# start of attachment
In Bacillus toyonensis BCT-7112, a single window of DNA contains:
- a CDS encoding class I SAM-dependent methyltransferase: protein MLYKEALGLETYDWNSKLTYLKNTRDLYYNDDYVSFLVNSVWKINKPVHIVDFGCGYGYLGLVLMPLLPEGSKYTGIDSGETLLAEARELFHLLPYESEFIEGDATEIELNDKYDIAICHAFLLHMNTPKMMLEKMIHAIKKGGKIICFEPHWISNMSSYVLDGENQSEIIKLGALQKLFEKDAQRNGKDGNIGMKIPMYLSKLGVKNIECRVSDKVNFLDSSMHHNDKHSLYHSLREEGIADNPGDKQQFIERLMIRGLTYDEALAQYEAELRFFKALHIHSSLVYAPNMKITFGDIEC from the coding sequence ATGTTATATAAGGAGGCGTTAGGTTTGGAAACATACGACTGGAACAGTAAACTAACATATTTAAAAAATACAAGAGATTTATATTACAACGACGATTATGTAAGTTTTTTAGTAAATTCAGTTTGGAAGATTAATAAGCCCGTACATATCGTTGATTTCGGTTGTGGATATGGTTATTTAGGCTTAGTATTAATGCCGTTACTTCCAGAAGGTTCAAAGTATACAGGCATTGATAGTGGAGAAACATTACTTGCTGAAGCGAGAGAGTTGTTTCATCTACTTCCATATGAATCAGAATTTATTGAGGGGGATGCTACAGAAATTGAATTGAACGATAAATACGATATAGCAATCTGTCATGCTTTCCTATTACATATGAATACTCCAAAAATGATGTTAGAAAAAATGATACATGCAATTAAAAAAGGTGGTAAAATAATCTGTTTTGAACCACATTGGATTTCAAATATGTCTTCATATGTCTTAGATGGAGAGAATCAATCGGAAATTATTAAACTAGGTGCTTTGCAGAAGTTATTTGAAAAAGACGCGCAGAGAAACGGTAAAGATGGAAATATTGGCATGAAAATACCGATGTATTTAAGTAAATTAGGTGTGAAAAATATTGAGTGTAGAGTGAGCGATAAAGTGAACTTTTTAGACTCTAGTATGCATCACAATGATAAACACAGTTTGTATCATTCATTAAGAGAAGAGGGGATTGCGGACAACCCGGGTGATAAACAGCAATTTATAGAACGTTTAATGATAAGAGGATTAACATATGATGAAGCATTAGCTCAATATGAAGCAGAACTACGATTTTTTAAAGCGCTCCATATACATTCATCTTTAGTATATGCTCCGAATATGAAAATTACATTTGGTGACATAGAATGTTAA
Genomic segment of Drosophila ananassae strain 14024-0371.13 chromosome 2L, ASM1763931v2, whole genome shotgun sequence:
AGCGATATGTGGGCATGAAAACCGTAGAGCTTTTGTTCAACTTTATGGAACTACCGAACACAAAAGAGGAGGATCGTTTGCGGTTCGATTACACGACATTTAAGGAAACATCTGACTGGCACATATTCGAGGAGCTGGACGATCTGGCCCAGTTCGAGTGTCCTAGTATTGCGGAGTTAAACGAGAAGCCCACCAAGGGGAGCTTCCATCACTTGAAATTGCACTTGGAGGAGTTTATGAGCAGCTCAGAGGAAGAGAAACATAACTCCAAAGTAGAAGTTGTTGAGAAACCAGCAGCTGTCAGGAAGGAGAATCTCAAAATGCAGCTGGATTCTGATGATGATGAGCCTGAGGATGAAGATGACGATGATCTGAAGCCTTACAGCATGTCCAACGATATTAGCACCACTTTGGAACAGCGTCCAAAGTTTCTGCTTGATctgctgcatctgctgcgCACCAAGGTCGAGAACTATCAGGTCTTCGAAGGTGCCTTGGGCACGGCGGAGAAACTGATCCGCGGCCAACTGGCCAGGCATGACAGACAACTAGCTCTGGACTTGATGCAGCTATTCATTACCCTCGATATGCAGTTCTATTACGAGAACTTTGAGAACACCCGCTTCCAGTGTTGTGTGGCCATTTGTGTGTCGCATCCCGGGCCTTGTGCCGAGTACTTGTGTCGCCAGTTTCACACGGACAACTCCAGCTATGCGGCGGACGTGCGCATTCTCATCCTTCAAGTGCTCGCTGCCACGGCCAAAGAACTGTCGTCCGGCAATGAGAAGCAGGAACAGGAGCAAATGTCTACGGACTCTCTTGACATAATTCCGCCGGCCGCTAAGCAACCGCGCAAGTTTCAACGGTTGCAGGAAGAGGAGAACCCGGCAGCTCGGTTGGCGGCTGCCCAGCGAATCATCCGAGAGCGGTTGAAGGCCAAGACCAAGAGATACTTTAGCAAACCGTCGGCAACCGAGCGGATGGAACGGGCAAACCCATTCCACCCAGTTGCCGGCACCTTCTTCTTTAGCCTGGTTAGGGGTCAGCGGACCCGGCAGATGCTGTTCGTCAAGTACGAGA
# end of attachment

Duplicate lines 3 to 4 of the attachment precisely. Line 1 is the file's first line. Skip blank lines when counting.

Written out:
Genomic segment of Drosophila ananassae strain 14024-0371.13 chromosome 2L, ASM1763931v2, whole genome shotgun sequence:
AGCGATATGTGGGCATGAAAACCGTAGAGCTTTTGTTCAACTTTATGGAACTACCGAACACAAAAGAGGAGGATCGTTTGCGGTTCGATTACACGACATTTAAGGAAACATCTGACTGGCACATATTCGAGGAGCTGGACGATCTGGCCCAGTTCGAGTGTCCTAGTATTGCGGAGTTAAACGAGAAGCCCACCAAGGGGAGCTTCCATCACTTGAAATTGCACTTGGAGGAGTTTATGAGCAGCTCAGAGGAAGAGAAACATAACTCCAAAGTAGAAGTTGTTGAGAAACCAGCAGCTGTCAGGAAGGAGAATCTCAAAATGCAGCTGGATTCTGATGATGATGAGCCTGAGGATGAAGATGACGATGATCTGAAGCCTTACAGCATGTCCAACGATATTAGCACCACTTTGGAACAGCGTCCAAAGTTTCTGCTTGATctgctgcatctgctgcgCACCAAGGTCGAGAACTATCAGGTCTTCGAAGGTGCCTTGGGCACGGCGGAGAAACTGATCCGCGGCCAACTGGCCAGGCATGACAGACAACTAGCTCTGGACTTGATGCAGCTATTCATTACCCTCGATATGCAGTTCTATTACGAGAACTTTGAGAACACCCGCTTCCAGTGTTGTGTGGCCATTTGTGTGTCGCATCCCGGGCCTTGTGCCGAGTACTTGTGTCGCCAGTTTCACACGGACAACTCCAGCTATGCGGCGGACGTGCGCATTCTCATCCTTCAAGTGCTCGCTGCCACGGCCAAAGAACTGTCGTCCGGCAATGAGAAGCAGGAACAGGAGCAAATGTCTACGGACTCTCTTGACATAATTCCGCCGGCCGCTAAGCAACCGCGCAAGTTTCAACGGTTGCAGGAAGAGGAGAACCCGGCAGCTCGGTTGGCGGCTGCCCAGCGAATCATCCGAGAGCGGTTGAAGGCCAAGACCAAGAGATACTTTAGCAAACCGTCGGCAACCGAGCGGATGGAACGGGCAAACCCATTCCACCCAGTTGCCGGCACCTTCTTCTTTAGCCTGGTTAGGGGTCAGCGGACCCGGCAGATGCTGTTCGTCAAGTACGAGA